"This is my first time going around and playing against these guys a few times, so I feel like when I get another year or two or three under my belt I'll have a better feel for guys. It's all experience."

That experience will come from time on the floor, time that as mentioned earlier, he is not receiving. Russell ranks fourth on the team in minutes both over the last two games and for the season, and it doesn't make a whole lot of sense.

If Scott wants to cite defense as his main criticism of Russell, that's fine. But if that's his issue, than it really makes no sense to play Lou Williams more minutes than him. Not only is he an established commodity as a veteran in his 11th season, but he is worse (or at best even with Russell) defensively as well. Defensive rating is not a perfect stat, but Williams ranks worse than Russell in it both for the season (111 vs 107.9) and in the last two games (125.6 vs. 121.1), according to NBA.com.

If you don't like stats, here is an example of the type of defense one can expect from Williams from the game against Portland:


Pointless lunges and ball-watching leading to backdoor cuts or open threes have basically been the story of sweet Lou's season on defense. This isn't to pile on Williams, that just is who he is, has been, and likely always will be on that end of the floor, so to criticize Russell's defense while playing Lou more minutes than him sends an incredibly mixed message.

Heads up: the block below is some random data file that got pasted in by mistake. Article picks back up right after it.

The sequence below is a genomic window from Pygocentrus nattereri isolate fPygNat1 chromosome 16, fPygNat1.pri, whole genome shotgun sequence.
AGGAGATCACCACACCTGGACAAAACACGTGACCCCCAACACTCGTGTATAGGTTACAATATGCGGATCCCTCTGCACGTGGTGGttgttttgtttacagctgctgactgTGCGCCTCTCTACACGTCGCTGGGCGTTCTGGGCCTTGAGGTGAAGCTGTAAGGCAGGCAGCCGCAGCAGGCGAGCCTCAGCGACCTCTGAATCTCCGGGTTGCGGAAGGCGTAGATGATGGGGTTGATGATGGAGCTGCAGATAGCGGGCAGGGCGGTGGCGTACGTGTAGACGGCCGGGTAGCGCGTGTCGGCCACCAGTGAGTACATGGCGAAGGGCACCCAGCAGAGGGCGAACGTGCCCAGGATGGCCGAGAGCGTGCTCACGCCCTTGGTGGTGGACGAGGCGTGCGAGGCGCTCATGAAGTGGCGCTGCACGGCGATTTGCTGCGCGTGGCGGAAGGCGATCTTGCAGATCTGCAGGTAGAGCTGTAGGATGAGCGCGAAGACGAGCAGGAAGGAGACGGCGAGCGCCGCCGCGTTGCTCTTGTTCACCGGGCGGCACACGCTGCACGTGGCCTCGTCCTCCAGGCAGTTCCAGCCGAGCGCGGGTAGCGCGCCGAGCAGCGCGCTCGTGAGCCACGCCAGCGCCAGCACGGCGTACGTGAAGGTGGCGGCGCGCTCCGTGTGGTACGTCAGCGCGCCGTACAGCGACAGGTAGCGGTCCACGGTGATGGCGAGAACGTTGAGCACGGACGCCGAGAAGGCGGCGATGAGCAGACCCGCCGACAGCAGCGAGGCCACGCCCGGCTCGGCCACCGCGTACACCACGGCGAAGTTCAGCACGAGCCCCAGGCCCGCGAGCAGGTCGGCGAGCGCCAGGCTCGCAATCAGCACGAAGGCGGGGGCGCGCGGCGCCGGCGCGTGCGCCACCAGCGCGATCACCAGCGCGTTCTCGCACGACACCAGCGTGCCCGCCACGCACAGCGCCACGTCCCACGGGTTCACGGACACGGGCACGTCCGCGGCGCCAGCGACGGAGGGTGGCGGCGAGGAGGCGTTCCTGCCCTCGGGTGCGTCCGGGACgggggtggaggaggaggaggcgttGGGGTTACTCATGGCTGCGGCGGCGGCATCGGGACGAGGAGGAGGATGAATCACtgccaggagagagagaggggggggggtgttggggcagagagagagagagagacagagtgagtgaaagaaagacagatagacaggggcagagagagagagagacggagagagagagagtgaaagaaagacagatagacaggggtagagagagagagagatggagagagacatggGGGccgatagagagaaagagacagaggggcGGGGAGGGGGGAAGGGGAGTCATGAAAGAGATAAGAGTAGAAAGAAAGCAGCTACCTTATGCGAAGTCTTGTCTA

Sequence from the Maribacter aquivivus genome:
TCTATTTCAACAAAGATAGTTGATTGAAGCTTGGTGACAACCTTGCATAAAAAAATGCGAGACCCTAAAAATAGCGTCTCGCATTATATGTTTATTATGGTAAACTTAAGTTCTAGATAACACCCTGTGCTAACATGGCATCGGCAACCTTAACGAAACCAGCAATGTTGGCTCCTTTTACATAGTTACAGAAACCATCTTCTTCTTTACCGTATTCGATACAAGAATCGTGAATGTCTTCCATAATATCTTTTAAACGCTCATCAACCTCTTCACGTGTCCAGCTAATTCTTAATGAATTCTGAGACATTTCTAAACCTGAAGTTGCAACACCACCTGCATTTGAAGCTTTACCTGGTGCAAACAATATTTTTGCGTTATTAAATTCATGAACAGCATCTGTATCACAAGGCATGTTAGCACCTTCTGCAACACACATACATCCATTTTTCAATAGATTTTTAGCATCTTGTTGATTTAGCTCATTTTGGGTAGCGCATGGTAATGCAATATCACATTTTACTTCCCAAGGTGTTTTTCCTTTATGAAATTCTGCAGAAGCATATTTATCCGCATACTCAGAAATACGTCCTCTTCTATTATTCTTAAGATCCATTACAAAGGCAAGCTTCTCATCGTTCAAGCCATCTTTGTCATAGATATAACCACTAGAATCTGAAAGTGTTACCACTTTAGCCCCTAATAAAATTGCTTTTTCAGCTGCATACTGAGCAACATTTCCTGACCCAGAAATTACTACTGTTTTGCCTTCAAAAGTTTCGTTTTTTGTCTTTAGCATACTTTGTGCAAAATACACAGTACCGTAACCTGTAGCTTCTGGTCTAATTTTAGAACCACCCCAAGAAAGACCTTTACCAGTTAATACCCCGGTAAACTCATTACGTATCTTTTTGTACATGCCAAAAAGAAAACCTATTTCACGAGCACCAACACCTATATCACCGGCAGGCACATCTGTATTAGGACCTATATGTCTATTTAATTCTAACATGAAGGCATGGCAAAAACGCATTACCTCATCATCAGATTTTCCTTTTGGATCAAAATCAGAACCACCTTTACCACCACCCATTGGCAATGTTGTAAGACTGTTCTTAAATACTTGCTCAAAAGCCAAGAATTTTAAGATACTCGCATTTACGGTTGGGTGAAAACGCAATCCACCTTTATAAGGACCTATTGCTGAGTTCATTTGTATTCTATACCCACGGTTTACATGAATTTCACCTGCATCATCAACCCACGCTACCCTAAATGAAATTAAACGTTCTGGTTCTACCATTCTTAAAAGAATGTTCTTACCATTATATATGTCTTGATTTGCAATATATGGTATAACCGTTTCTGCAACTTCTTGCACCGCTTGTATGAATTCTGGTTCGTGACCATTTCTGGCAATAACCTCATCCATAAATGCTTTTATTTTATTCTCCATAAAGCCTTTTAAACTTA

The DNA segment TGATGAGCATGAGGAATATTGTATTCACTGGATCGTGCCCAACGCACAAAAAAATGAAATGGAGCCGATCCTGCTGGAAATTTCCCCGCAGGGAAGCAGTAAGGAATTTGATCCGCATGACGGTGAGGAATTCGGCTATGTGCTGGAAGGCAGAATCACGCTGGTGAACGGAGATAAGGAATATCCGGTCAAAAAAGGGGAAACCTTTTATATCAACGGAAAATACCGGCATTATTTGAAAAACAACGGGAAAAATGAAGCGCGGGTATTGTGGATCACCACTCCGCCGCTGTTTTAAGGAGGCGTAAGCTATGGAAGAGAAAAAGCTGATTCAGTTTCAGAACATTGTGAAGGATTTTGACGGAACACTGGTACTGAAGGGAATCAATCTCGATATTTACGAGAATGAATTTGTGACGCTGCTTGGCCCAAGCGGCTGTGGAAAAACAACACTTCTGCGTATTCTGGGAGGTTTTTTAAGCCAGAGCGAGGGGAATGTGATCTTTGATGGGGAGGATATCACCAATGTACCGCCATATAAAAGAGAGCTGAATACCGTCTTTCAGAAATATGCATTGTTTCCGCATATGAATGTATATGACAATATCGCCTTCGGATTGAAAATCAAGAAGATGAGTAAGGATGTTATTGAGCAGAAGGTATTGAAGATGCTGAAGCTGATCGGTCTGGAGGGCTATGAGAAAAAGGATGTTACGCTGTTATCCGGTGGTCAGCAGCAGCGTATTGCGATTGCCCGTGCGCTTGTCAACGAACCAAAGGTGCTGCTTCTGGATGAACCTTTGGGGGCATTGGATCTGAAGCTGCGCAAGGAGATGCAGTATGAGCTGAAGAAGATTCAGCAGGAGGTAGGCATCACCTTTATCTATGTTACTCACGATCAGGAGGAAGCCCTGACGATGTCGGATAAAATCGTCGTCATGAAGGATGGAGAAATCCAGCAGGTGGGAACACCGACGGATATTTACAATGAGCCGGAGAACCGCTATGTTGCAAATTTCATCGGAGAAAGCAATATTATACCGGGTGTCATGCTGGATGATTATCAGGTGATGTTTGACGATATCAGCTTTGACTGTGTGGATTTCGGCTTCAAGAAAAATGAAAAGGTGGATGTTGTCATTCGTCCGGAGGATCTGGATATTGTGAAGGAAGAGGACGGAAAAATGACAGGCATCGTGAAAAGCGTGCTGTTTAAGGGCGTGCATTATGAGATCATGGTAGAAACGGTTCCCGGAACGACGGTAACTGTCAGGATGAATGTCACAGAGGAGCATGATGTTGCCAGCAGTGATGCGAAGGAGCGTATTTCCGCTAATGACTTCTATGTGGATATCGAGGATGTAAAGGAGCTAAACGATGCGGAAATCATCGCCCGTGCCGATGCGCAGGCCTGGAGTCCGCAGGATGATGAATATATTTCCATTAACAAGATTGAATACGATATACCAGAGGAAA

This is not a case of advocating throwing a kid into the fire just for the sake of doing it. Russell has legitimately earned more minutes on a terrible Lakers team that has nothing to play for but the development of its youth anyway. The team's offense looks significantly improved when Russell is running the show, and this team is fairly hopeless on defense anyway given it's personnel. Additionally, the guys getting more minutes than Russell this season (Jordan Clarkson, Kobe Bryant, and Williams) have all been worse than Russell on defense.

If this season has taught us anything, it's that Kobe is going to play his minutes and get his shots no matter what as the team gives him his retirement tour. Clarkson is another young player worth developing, and so it appears Lou should be the odd man out here. If Russell is not averaging more minutes than Williams by the end of the season, it would be just one more thing for basketball historians to add to the list of things that made no sense about the 2015-16 Los Angeles Lakers.

All stats per NBA.com. All quotes transcribed via Time Warner Cable Sportsnet. You can follow this author on Twitter at @hmfaigen.